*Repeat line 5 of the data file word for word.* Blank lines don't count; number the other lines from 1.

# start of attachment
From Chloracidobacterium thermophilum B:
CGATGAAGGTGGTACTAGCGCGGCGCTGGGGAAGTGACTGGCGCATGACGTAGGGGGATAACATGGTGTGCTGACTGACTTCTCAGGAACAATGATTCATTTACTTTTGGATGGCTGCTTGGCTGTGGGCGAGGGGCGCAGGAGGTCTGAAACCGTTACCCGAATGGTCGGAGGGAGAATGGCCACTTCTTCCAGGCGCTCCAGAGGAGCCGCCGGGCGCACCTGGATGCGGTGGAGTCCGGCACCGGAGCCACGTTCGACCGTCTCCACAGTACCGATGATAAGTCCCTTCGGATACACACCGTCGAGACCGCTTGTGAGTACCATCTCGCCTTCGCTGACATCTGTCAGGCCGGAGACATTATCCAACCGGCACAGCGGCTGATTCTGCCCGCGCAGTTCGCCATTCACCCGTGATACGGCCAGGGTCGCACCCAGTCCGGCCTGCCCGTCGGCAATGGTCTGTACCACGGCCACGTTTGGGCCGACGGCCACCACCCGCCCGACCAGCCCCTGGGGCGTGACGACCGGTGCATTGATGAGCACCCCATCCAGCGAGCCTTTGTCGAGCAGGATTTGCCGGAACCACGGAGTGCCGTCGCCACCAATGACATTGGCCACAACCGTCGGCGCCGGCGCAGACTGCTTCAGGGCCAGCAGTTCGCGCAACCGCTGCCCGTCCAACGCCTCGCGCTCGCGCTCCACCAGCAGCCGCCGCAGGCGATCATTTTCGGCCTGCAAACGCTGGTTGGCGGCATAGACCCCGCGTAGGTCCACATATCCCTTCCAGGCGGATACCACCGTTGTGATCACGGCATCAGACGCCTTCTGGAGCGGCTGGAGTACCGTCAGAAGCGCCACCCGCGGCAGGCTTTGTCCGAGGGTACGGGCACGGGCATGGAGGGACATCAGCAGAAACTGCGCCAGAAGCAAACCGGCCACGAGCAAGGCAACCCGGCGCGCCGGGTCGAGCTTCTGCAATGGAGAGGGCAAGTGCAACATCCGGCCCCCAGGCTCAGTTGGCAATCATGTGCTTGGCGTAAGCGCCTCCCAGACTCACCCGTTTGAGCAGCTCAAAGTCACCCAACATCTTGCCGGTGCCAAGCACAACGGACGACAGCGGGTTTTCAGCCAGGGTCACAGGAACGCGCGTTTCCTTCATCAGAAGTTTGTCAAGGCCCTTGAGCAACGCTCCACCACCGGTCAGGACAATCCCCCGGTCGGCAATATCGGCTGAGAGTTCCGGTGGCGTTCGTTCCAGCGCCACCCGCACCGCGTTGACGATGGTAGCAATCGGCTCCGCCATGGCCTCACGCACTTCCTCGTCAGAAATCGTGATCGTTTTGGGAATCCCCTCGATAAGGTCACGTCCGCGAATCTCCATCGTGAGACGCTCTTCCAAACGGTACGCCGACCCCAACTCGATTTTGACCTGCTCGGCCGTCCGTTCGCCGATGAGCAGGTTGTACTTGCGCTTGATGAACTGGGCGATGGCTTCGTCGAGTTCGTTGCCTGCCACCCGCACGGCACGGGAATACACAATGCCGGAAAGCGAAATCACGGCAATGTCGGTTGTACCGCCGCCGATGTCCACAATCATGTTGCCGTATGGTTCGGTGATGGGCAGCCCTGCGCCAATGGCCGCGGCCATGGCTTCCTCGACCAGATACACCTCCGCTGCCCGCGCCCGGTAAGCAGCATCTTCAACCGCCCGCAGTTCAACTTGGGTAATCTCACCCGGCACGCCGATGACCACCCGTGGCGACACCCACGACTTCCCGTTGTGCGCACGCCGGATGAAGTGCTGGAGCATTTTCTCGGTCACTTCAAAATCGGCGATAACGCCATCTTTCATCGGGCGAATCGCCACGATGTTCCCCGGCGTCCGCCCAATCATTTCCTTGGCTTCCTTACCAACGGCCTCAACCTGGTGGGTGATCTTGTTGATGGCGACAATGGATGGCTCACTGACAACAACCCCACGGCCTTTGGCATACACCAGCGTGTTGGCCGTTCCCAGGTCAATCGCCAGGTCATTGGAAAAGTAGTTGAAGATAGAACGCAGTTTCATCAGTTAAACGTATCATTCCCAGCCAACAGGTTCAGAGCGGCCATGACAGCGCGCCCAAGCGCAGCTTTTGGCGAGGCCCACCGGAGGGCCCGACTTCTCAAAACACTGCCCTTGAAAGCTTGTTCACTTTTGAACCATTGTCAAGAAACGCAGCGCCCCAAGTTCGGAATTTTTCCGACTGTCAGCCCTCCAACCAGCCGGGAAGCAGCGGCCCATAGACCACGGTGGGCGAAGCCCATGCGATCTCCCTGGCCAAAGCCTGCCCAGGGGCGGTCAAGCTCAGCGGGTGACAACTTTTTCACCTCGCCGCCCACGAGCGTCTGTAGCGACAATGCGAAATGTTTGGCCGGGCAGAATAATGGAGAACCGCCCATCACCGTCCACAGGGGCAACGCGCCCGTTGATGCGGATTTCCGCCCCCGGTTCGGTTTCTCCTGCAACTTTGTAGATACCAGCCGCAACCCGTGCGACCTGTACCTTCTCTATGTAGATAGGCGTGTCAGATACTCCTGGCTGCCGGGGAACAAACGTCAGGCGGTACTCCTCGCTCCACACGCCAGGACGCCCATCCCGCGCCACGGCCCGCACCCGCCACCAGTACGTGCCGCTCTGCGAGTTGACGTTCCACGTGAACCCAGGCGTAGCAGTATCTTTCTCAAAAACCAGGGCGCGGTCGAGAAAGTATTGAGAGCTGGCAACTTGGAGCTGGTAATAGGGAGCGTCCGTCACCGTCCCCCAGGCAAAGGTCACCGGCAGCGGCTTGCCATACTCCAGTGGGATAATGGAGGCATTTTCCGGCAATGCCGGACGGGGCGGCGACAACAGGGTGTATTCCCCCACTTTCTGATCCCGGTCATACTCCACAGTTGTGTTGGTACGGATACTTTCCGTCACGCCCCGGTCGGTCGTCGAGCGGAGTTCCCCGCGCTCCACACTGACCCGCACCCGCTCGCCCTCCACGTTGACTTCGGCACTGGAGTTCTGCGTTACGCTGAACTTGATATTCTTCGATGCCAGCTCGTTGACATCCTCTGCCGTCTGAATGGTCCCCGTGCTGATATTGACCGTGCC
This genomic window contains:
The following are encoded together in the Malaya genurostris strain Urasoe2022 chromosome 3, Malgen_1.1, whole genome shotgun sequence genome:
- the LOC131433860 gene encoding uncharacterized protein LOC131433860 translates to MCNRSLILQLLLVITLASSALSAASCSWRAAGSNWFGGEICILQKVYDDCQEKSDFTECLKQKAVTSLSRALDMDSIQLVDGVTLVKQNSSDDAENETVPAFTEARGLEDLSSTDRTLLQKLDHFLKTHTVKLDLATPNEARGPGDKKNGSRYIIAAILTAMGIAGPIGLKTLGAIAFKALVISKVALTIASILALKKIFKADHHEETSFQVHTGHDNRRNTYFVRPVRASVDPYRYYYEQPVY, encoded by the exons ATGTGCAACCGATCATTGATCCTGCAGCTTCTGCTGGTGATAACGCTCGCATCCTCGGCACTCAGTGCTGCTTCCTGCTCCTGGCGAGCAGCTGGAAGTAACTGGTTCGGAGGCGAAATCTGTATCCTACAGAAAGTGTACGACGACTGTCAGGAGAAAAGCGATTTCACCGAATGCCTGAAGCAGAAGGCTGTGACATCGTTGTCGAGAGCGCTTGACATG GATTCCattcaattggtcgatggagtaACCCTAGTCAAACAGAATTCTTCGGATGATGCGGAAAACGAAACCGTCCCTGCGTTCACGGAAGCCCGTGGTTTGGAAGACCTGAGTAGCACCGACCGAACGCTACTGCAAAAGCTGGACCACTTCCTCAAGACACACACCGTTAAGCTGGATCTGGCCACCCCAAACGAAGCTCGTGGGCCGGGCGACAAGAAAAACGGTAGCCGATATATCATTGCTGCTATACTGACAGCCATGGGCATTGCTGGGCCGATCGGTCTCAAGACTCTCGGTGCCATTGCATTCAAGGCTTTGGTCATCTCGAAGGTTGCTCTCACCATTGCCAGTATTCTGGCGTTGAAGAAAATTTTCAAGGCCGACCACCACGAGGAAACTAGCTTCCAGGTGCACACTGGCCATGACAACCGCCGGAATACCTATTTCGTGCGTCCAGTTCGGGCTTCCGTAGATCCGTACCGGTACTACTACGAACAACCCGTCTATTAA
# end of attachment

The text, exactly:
- the LOC131433860 gene encoding uncharacterized protein LOC131433860 translates to MCNRSLILQLLLVITLASSALSAASCSWRAAGSNWFGGEICILQKVYDDCQEKSDFTECLKQKAVTSLSRALDMDSIQLVDGVTLVKQNSSDDAENETVPAFTEARGLEDLSSTDRTLLQKLDHFLKTHTVKLDLATPNEARGPGDKKNGSRYIIAAILTAMGIAGPIGLKTLGAIAFKALVISKVALTIASILALKKIFKADHHEETSFQVHTGHDNRRNTYFVRPVRASVDPYRYYYEQPVY, encoded by the exons ATGTGCAACCGATCATTGATCCTGCAGCTTCTGCTGGTGATAACGCTCGCATCCTCGGCACTCAGTGCTGCTTCCTGCTCCTGGCGAGCAGCTGGAAGTAACTGGTTCGGAGGCGAAATCTGTATCCTACAGAAAGTGTACGACGACTGTCAGGAGAAAAGCGATTTCACCGAATGCCTGAAGCAGAAGGCTGTGACATCGTTGTCGAGAGCGCTTGACATG GATTCCattcaattggtcgatggagtaACCCTAGTCAAACAGAATTCTTCGGATGATGCGGAAAACGAAACCGTCCCTGCGTTCACGGAAGCCCGTGGTTTGGAAGACCTGAGTAGCACCGACCGAACGCTACTGCAAAAGCTGGACCACTTCCTCAAGACACACACCGTTAAGCTGGATCTGGCCACCCCAAACGAAGCTCGTGGGCCGGGCGACAAGAAAAACGGTAGCCGATATATCATTGCTGCTATACTGACAGCCATGGGCATTGCTGGGCCGATCGGTCTCAAGACTCTCGGTGCCATTGCATTCAAGGCTTTGGTCATCTCGAAGGTTGCTCTCACCATTGCCAGTATTCTGGCGTTGAAGAAAATTTTCAAGGCCGACCACCACGAGGAAACTAGCTTCCAGGTGCACACTGGCCATGACAACCGCCGGAATACCTATTTCGTGCGTCCAGTTCGGGCTTCCGTAGATCCGTACCGGTACTACTACGAACAACCCGTCTATTAA